Quinn Sullivan

Quinn Sullivan

It may serve Sullivan better that he hasn’t tried to make a pure blues album with all of the false posturing and fake vocal affectations that someone like Eric Clapton (more than 4 times Sullivan’s age) has been doing for almost half a century. The music on Getting There is more age and culturally appropriate for Sullivan than trying to come off sounding like Muddy Waters or B.B. King.

Sullivan’s high, prepubescent vocals don’t match the maturity of his wailing Strat guitar runs (which may be off-putting at first listen) but the command and confidence of his vocal delivery makes up for that.

“Like Your Love” and “End Of The Day” are Sullivan’s finest vocal performances on the album. There’s a fun, mid-60s Beatles feel to these tracks.

The surfer-esque rock instrumental “Cyclone” is the highlight of the album with brilliant piano work by Jefferson Jarvis. Here, Sullivan sticks to the song’s motif and thematic qualities without playing one or two bars and then diving into an endless solo that goes nowhere. This instrumental brings to mind the late great Texas guitar master Danny Gatton.

Sullivan tells his story as a young guitar phenom who’s already experienced more than the average Joe on the Southern rocker “Things I Won’t Forget.” There’s a youthful sweetness to Sullivan’s early felt nostalgia on this song.

QuiThe album closes with a bonus track of Sullivan performing Eric Clapton’s “Got To Get Better In A Little While” live at Buddy Guy’s “Legends” club in Chicago with Buddy’s band (Marty Sammons, keys and backing vocals, Orlando Wright,bass and Rick Hall, guitar) with the addition of Tom Hambridge on drums.

Sullivan sounds frighteningly close to Clapton in tone but he has a rawness and technique that Clapton’s never had.

Although Getting There isn’t for the blues purist, it shows the world this young man’s amazing talents as a fiery blues tinged guitarist and singer who can successfully incorporate blues and rock into a fun-filled pop idiom. Quinn Sullivan is definitely someone to keep your eyes and ears on.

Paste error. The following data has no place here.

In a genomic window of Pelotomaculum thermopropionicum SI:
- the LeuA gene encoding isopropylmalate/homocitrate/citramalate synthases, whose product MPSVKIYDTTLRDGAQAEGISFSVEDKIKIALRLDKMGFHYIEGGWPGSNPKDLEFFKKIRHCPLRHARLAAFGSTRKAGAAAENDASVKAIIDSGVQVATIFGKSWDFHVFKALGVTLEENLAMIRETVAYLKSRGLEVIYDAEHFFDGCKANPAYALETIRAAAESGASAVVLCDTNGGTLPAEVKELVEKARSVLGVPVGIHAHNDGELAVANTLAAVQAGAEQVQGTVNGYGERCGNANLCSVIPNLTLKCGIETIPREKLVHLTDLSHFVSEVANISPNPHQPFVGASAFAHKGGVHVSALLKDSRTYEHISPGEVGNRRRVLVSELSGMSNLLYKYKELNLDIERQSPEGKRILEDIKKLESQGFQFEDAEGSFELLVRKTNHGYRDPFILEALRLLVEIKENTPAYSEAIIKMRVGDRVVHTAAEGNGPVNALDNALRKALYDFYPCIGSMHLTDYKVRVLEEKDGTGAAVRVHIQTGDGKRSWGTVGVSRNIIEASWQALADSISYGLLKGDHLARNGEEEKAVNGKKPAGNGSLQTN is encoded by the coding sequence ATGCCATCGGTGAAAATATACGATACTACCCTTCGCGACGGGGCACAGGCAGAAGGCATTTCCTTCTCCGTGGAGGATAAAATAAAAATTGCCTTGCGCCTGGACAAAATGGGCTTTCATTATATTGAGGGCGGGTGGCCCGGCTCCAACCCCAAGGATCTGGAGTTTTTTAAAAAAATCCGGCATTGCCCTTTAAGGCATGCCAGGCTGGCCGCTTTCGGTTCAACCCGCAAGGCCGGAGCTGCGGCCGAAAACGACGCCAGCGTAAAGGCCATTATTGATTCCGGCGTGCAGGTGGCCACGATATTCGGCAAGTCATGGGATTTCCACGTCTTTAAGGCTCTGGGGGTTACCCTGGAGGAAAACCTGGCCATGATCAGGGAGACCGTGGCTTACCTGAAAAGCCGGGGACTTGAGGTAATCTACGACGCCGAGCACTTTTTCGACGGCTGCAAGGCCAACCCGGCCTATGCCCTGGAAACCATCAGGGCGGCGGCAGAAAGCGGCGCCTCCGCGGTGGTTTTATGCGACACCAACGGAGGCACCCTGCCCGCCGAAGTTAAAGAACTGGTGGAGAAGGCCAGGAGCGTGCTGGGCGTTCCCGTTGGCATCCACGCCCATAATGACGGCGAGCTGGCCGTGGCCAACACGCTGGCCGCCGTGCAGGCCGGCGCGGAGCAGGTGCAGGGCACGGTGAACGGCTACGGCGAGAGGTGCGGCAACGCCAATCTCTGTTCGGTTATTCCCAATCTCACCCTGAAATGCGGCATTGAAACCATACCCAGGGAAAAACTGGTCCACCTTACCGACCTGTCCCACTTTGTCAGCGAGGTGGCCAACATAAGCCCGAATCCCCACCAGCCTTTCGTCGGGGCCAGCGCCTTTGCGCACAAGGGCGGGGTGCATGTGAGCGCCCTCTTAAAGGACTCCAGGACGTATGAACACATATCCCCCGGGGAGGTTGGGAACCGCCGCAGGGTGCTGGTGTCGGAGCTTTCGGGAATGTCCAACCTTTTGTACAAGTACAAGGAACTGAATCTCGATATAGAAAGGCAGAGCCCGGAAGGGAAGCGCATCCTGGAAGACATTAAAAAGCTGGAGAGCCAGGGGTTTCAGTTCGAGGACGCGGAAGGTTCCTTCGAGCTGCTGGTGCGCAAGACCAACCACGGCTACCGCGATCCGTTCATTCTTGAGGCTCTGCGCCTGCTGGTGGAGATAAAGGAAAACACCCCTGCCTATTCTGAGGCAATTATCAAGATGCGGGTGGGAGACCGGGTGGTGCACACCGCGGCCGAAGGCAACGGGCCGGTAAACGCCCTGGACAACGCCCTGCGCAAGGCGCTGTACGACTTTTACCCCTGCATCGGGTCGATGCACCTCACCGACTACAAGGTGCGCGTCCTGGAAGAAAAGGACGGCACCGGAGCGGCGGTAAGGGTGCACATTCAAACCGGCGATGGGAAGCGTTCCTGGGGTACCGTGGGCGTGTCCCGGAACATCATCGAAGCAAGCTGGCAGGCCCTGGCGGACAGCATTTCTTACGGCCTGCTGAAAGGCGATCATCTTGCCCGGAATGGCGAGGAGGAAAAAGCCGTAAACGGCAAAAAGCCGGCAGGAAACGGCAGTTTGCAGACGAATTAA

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To read more posts, reviews and columns by Devon Wendell click HERE.

Live Music: Robert Randolph and the Slide Brothers at Royce Hall

February 27, 2013

By Mike Finkelstein

Last weekend at Royce Hall, CAP UCLA presented another intriguing show, as Robert Randolph and the Slide Brothers delivered a unique clinic on how to make a musical point with a steel guitar.   I’m not sure how many of us knew that the Slide Brothers use four or five non-identical steel guitars to build a marvelously layered sound.  But to watch as the four stations were set up across the stage you could feel the anticipation build.  What would this sound like?  And, how cool to get four of these contraptions firing at once in any room, be it a church or Royce Hall.  Bring it on!

The development of the Slide Brothers began in several Pentecostal churches back in the 1930’s.  In this Sacred Steel Style an amplified steel guitar, played sitting and tabled with a knife or a metal slide, is used to drive the melodic turns of a piece of music like a banshee.  It is a lightning bolt of sound that cuts through just about anything.

Robert Randolph

Robert Randolph

As a child, Robert Randolph was born into the House of God church in Orange, New Jersey and became fascinated with the Sacred Steel he heard in services.  He followed the pull of the steel guitar to become a monster player himself.  His heroes included pioneers of the style: Aubrey Ghent, Henry Nelson, and Chuck and Darick Campbell. The Slide Brothers lineup is basically Randolph playing onstage with several of the people from whom he learned the most about the style.

While the Sacred Steel music was confined under church roofs, Randolph didn’t listen to much else as a teen.  In the last ten years or so, he has become increasingly aware of and connected with secular blues music like B.B. King, Muddy Waters, Robert Johnson, Stevie Ray Vaughan, Duane Allman, and Jimi Hendrix.   Randolph has brought the Sacred Steel out of the church, fitted it to some popular secular styles, and teamed up with his mentors to let the glory of the instrument speak for itself.

When the Slide Brothers came on we had the legendary Chuck Campbell and Randolph on pedal steel guitars, at opposite ends of the stage.  This, alone, represented 25 strings worth of harmonic possibilities.  In the middle were Aubrey Ghent and Calvin Cooke, and on the backline we had the booming rhythm section of Ray Holloman on bass and big Carlton Campbell (Chuck’s nephew) on drums.

Robert Randolph and the Slide Brothers

Robert Randolph and the Slide Brothers